The American writer Ken Wilber posits that psychological development moves from the pre-personal, through the personal levels of development, to the transpersonal – this latter developmental milieu supposedly being the arena of the spiritually advanced or enlightened beings. In essence, this is an expansion of standard developmental psychology beyond the ordinarily accepted end-point of development, the mature adult ego.
Wilber maintains that this model is in conflict with simpler two-stage models of psychological development (be they from personal to transpersonal levels or the more mainstream view of pre-personal to personal levels). Uncritical use of a two-stage model of psycho-spiritual development can lead to one or both of the version of the 'pre/trans fallacy': either mistaking pre-personal material as spiritual (the elevationist fallacy), or mistaking the transpersonal for pre-personal (the reductionalist fallacy). He defines the 'PTF' thus:
- "In any recognized developmental sequence, where development proceeds from pre-x to x to trans-x, the pre states and the trans states, because they are both non-x states, tend to be confused and equated, simply because they appear, at first glance, to be so similar." (Wilber 2000)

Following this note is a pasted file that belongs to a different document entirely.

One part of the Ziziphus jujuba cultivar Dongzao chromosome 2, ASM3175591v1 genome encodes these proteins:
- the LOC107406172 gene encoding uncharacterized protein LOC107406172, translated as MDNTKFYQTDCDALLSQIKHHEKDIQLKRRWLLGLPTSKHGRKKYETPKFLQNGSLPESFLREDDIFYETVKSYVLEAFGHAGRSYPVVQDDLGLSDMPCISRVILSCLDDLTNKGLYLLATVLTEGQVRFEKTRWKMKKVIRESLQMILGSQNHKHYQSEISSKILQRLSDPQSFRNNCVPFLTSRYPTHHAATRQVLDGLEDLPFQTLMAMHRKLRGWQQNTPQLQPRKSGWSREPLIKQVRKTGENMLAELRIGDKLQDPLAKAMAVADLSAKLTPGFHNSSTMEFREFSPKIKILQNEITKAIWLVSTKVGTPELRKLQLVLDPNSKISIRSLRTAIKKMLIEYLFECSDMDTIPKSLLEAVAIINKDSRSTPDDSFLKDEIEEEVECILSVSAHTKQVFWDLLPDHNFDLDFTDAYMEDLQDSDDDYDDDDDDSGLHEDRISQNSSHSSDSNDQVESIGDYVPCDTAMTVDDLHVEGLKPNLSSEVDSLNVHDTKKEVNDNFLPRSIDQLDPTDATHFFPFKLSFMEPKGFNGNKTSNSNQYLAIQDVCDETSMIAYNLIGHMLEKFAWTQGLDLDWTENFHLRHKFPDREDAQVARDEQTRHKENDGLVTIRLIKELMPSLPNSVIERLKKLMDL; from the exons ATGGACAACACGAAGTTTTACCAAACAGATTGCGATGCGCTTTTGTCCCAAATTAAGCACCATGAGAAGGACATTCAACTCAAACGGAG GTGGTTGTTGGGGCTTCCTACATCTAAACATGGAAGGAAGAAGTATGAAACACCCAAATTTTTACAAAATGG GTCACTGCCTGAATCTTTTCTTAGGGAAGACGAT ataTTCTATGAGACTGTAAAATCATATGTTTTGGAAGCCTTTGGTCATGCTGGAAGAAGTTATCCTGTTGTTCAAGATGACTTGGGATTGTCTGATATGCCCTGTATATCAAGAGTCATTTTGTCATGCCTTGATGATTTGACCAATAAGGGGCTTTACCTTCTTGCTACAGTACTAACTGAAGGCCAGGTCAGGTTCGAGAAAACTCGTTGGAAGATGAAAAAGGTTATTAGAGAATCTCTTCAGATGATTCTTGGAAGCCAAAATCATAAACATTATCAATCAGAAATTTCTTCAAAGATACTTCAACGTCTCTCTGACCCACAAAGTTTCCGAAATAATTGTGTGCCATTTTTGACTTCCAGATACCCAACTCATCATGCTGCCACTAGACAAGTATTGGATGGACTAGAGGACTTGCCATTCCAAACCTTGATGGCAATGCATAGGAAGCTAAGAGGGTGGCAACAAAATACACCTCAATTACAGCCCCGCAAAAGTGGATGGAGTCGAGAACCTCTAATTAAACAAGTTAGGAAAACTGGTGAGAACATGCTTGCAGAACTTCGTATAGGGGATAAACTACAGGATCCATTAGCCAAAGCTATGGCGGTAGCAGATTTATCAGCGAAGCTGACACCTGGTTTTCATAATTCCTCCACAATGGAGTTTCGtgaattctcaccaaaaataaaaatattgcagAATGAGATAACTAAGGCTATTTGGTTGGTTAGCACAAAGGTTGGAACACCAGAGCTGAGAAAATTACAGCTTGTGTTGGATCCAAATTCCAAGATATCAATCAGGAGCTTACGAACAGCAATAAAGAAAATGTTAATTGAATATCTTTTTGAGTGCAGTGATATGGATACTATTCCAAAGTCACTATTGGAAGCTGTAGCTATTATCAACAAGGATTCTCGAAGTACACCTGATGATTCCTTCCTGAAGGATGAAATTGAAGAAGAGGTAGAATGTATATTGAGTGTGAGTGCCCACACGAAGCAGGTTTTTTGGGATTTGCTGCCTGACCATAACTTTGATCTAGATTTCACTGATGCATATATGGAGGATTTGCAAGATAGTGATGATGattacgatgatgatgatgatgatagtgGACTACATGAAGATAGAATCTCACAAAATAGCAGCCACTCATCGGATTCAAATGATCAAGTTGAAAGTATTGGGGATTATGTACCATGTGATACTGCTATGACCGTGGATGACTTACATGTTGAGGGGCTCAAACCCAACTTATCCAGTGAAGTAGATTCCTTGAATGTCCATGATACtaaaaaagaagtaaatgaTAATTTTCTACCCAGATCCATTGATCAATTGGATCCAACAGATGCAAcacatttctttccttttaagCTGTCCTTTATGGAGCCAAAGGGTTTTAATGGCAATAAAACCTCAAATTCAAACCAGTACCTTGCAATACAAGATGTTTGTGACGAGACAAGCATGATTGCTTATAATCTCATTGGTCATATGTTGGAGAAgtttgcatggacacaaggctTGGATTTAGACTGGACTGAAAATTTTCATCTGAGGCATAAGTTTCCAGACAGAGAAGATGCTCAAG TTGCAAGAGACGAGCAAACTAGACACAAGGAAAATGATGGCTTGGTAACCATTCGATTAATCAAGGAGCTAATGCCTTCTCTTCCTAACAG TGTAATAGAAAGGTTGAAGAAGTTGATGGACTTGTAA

The reductionist fallacy is likely to occur in developmental models that deny the validity of transpersonal development – for instance, an experience of mystical union might be seen by a traditional psychoanalyst as a regressive longing for union with a mother-figure, rather than a valid spiritual experience in its own right. This fallacy is implicit in the limitations of the developmental framework from which it is committed, which demands that spiritual experiences be denigrated or pathologised to maintain the integrity of the model.
Similarly, the elevationist fallacy will be committed in models that ignore pre-personal developmental stages. Wilber talks here of 'Romanticist' theorists of transpersonal psychology who mistake the supposed innocence of childhood for a spiritually advanced understanding that is later lost during psychological development.
Wilber (2000) writes about his own elevationist fallacy in the introduction to one of the volumes of his Collected Works - his 'Wilber-II' phase of theory development is brought about by the development of the concept of the PTF and the recognition of his own PTF made in early writings (corrected in the publication of The Atman Project in 1980).
- Walsh, R. & Vaughan, F. (Eds.) (1993). Paths Beyond Ego: The Transpersonal Vision. Tarcher/Putnam: New York.
- Wilber, K. (1983). Eye to Eye. Shambhala: Boston.
- Wilber, K. (1995). Sex, Ecology, Spirituality. Shambhala: Boston.
- Wilber, K. (2000). Collected Works (Vol 3). Shambhala: Boston. Introduction available online at http://wilber.shambhala.com/html/books/cowokev3_intro.cfm/